Out on the allotment yesterday evening, I saw a prism of light in the sky, north west of the setting sun. I asked a plot neighbour who said it was a sun dog. I’ve just looked it up on Wikipedia and find that the phenomenon is an ice halo with the sun’s light refracting off ice crystals in cirrus clouds. Shows how cold it is! (I couldn’t sleep for cold last night – with winter blankets in store, I had to wear my dressing gown). Apparently it would be one of a pair, 22 degrees either side of the sun, but I neither saw t’other nor the halo that joins them. On its own it was enough to cause wonder; even though I knew science would have a perfectly rational explanation, the wonder was undimmed. It was like a little bit of rainbow in the wrong place, a Newtonian experiment in light, an angel imagined by Turner. I remembered vaguely that such things had names, which is why I went to the young couple digging their plot by the well. She knew the name; he scratched his head and confessed he’d thought it was the sun.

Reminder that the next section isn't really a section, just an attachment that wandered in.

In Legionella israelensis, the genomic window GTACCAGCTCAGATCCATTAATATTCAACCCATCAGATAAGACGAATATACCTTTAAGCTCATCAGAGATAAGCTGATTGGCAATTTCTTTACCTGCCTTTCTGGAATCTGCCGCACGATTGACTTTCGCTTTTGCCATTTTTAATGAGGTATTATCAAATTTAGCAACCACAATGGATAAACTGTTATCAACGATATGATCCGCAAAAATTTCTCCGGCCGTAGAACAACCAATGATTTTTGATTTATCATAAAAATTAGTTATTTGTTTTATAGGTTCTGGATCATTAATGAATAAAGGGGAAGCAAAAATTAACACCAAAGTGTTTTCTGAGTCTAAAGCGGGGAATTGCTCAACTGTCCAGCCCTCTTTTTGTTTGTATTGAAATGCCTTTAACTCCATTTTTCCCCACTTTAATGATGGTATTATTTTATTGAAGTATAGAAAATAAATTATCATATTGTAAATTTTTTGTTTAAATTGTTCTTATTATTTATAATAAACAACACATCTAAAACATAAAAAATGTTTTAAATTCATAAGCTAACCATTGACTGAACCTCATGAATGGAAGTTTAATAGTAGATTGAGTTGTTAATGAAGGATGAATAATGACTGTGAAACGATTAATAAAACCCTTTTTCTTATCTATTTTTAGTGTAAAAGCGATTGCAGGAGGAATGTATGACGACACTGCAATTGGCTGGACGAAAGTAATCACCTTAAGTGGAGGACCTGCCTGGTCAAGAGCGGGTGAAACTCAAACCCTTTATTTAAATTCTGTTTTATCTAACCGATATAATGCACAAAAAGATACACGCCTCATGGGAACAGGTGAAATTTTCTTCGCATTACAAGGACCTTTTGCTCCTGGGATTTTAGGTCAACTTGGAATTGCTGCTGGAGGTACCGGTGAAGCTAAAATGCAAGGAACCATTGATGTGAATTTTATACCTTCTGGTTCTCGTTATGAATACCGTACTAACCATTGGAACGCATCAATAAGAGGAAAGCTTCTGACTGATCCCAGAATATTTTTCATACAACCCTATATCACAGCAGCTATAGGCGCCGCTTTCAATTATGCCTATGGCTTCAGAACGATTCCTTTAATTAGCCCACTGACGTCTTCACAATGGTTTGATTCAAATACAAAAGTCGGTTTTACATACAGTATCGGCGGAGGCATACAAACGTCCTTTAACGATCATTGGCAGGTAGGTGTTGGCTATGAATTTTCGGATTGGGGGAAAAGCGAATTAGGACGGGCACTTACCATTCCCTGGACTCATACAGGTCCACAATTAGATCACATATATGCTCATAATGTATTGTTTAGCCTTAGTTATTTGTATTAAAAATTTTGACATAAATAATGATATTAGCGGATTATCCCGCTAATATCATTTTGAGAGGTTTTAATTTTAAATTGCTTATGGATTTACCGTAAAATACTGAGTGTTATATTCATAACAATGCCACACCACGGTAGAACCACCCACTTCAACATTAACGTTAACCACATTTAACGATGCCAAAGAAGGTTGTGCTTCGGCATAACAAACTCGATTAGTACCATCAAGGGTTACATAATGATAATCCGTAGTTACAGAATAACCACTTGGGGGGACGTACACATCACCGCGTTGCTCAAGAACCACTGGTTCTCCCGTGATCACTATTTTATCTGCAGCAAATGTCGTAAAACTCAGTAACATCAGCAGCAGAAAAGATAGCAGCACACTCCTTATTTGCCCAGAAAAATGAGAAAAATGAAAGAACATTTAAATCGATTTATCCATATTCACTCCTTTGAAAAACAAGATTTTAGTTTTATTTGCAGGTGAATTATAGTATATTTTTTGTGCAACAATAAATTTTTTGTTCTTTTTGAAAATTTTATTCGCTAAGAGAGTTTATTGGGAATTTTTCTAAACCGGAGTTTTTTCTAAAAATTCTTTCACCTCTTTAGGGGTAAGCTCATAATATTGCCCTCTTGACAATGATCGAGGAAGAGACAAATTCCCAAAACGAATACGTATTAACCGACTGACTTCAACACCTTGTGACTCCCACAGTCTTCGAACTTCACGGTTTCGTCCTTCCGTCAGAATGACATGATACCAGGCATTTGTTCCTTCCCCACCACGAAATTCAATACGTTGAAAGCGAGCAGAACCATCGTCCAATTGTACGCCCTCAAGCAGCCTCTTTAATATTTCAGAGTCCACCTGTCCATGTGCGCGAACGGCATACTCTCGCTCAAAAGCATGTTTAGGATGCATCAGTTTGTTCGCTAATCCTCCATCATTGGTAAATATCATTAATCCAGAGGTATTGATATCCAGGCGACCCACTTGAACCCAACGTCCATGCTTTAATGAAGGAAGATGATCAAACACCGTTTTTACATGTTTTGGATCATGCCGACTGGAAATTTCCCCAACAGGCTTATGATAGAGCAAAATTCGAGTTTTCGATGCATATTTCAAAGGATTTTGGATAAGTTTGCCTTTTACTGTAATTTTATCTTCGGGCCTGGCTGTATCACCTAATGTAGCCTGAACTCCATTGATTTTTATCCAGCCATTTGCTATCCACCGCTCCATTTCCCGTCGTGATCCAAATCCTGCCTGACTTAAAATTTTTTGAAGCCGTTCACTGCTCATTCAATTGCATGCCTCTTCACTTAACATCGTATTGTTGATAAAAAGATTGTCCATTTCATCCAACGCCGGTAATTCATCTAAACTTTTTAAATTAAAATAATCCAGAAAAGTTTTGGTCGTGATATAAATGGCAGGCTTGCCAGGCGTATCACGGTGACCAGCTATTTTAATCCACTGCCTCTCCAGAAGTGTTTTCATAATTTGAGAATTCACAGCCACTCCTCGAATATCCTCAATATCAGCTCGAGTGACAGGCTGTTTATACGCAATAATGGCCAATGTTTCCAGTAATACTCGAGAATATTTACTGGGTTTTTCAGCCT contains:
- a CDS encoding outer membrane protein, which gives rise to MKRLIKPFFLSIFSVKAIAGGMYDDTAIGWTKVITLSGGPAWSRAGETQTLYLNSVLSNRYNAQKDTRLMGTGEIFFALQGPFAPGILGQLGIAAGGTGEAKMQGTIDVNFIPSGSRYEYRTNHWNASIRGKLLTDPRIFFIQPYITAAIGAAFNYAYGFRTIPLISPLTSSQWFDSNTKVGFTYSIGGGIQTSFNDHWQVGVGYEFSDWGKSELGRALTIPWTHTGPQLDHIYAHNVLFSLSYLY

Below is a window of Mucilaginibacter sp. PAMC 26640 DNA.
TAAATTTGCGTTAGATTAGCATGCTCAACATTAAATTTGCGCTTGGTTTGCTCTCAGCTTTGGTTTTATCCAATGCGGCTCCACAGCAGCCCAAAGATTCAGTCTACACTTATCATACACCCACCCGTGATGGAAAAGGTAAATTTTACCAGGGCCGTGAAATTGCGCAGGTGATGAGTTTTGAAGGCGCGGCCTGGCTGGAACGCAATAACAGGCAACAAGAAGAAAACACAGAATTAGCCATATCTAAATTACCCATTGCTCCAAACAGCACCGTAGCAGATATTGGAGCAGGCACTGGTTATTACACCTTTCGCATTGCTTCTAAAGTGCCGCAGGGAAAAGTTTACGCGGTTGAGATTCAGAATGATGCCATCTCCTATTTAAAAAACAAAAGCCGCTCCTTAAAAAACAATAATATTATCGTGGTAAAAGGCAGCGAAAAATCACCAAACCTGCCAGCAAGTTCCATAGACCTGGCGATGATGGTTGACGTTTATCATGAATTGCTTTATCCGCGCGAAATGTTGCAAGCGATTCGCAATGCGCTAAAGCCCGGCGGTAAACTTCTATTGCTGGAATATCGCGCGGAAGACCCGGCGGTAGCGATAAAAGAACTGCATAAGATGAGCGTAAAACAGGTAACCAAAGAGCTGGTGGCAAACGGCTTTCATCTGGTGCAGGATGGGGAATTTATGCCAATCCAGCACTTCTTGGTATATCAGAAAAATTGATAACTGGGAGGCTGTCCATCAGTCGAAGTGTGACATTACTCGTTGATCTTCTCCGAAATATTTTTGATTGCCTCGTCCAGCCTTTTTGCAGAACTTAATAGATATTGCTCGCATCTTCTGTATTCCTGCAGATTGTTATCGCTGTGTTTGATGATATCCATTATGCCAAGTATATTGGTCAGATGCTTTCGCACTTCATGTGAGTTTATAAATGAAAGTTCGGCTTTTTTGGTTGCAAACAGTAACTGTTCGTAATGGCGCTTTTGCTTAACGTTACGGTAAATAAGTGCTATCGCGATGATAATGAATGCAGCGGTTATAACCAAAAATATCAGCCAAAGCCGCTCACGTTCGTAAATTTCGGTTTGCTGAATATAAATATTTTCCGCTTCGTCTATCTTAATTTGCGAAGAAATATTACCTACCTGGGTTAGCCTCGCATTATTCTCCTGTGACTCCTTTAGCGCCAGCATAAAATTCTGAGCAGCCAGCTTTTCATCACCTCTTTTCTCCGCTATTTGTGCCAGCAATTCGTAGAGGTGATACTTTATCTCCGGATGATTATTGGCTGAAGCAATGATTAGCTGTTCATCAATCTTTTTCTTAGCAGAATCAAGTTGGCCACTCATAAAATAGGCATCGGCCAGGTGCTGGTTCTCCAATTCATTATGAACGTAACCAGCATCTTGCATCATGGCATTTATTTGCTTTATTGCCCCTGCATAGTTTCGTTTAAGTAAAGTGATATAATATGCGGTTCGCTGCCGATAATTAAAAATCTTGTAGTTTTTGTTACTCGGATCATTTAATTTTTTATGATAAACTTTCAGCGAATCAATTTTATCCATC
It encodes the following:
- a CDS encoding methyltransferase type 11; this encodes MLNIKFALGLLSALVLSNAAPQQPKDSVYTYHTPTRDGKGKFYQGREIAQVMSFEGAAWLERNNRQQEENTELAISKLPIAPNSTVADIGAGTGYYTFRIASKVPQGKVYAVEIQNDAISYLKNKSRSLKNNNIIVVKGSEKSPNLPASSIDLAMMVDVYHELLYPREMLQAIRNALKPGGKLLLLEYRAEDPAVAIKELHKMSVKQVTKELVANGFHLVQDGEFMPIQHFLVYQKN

This is what I saw, but the photo comes from Wikipedia:
Seeing this quite makes up for not seeing the Perseids meteor shower last week, partly due to my being asleep during the night (rare phenomenon in itself), partly due to cloud. The wonder of meteors has indeed been dimmed by science and it’s hard to get excited about the debris of a comet, especially one called Swift-Tuttle, but hexagonal ice crystals refracting light? Oh, yes!
Sun dogs in history are generally taken to be signs of ill omen. We have plenty of fears to choose from, but I can’t help noting that today sees the beginning of the election of the new Labour leader and, although my heart is with Jeremy Corbyn, because he has principles and stands by them, the prospect is a bit scary. The real concern, however, should be why the sky is so cold in August.